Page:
The first week of Novemeber was a hectic one, and for a hermit the amount of social activity was both daunting and overwhelming. Due to the quality of the social events I was willing to silence my usual doubts and shut down the voices telling me I was in danger on burning out.
The first event featured in the vlog was Jurrassic Live at The Royal Albert Hall. I had bought these tickets as a surprise for Si, as he is a huge fan of the 90’s classic, but alas it turned out he would be on tour by the time the event was due to take place. When deciding who to take instead I had thought about asking a couple of my bloke mates who I knew would enjoy it. However, this was meant to be a really fun date night for Si and I, and because I knew Si would probably be gutted he couldn’t come, I thought it may be even more frustrating if he knew I was enjoying it with another guy. In the end I took my brother, who works in film, and always enjoyed the film when we were young. We don’t catch up nearly enough so it was also a nice excuse to catch up separate from the usual family meet ups.
I must have seen Jurassic about 50 times but I haven’t bored of it. It’s amazing how nostalgia gifts things longevity and affection. I’ll never tire of Goonies, Labyrinth, Indiana Jones, or any of the other films I watched so many times as a kid it drove my parents mad.
For those that aren’t aware of the format of Jurassic live, it’s a fairly basic but beautiful concept. In the historic and decadent setting of the iconic Royal Albert Hall you watch Jurassic Park on a projected screen, all scored by the Philharmoic Orchestra. Guiding the musicians through the John Williams masterpiece was conductor Ludwig Wicki, who did a masterful job.
The orchestra played so perfectly, at times you forgot they were even there. It was only when your eyes dropped from the screen for a second that you reminded of the live aspect of the situation. Once your eyes gazed down you’d find yourself distracted by a guy rolling on the timp drums, or the string section playing so hauntingly and evocatively.
The most fun aspect though, was watching a much loved film with fellow fans. Hearing people cheer at those classic moments, laugh a bit harder than the average movie watcher, and cooing whenever Jeff Goldblum appeared on screen with his black shirt showing off his tanned and sweaty chest, made it an incredibly joyful experience.
It’s the dreamiest way to watch a movie, and every cinema trip would be like this if it were up to me. If it sounds like your cup of tea then maybe you should try and get tickets to the upcoming E.T and Titanic events.
By some weird coincidence, the last time I was at The Royal Albert Hall was for THAT one off Bring Me The Horizon gig. I remember in my review I said that I wished all gigs were like that too. I guess I have something for live orchestras, they make my heart sing and my tear ducts a bit stingy (in a good way). I remember after that gig I wondered how they could ever top it. They answered that question on the 5 November at the 02.
Support band Don Broco (who were amazing btw)
It was impossible to attend without a level of expectation, having already seen gushing instagram posts and tweets from all the shows that preceeded their second date at the O2. I had also watched various videos which had previewed the production I was due to experience, although none of them quite prepared me for how effective and powerful they were.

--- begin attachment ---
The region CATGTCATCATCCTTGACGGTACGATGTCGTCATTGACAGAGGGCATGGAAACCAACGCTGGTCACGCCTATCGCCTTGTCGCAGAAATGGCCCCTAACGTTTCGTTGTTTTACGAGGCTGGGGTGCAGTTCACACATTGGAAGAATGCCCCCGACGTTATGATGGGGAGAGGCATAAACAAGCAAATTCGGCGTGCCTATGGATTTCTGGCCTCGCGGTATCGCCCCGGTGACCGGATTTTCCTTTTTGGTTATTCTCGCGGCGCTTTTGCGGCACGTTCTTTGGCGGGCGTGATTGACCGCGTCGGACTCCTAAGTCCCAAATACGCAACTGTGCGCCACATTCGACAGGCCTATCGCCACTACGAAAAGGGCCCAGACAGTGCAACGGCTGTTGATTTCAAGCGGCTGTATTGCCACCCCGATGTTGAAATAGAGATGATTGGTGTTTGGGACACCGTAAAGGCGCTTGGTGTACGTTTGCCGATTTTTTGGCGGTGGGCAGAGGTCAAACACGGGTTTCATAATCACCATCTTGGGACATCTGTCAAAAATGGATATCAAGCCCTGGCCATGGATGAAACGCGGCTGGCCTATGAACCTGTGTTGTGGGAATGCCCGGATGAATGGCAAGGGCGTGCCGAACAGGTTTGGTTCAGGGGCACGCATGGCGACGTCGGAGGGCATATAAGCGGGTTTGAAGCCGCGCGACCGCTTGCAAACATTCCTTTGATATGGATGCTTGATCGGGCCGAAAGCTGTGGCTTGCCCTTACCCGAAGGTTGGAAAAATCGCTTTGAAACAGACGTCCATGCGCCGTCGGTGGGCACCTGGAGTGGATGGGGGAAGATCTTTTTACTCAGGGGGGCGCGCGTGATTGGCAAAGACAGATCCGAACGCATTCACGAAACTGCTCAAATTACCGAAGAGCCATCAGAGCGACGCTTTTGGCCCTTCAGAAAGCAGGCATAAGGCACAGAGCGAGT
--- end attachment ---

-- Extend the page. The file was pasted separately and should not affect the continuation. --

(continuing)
The show started with a droney moody durge that pulsated and punched with lights and percussion untill the cheerleading chants of Happy Song rung out. They started big with explosions and streamers signalling the start of this wonderfully relentless pummelling of the senses.
The set-list was a showstopper (as far as I was concerned) featuring old classics like Chelsea Smile, Sempiternal game changers like Shadow Moses, as well as my personal faves from That’s The Spirit, ‘Doomed’ and ‘Avalanche’ (which also had the most incredible visuals of the night).
BMTH have become unrivalled in their ability to write arena worthy tracks that speak to our generation, but I didn’t quite comprehend how wow worthy the show would be when enhanced by the incredible screens, visuals and lighting. We all left the show feeling like it would be pretty unbeatable and that we couldn’t imagine anyone (even my mum) coming away from the night without a feeling of thrill or by being energised in some way by the experience.
As a music fan, and as someone who knows just how how it is for bands to succeed in this day and age, it’s not only impressive but hugely inspiring. It’s also a bit more awesome because they’re Brits and I like them as people.
This wasn’t meant to be a review, because I don’t really believe in them, but I hope my vlog, and all of our 140 character reactions to their recent gigs will be enough to convince you all to ensure you get a ticket to whatever their next thing is.
I say ‘thing’ because it’s impossible to know what these guys will do next. I wouldn’t even be surprised if there was a dance album next, just to keep us on our toes. After-all ‘Oh No’ definitely gave a nod to Ibiza, with that saxaphone solo having a distinct balearic vibe. But it’s really pointless second guessing them.
At the afterparty I spoke to Jordan, and Oli’s Dad Ian, separately about the band’s future and how they could possibly top what they’ve achieved so far. What was clear about both chat’s is that their success has been helped by their tendancy or willingness to be risk takers, and their ability to be forward thinking in their creativity and direction. Whatever their formula is, it’s a winning one, and I although I don’t know what will come next, I’m looking forward to being surprised.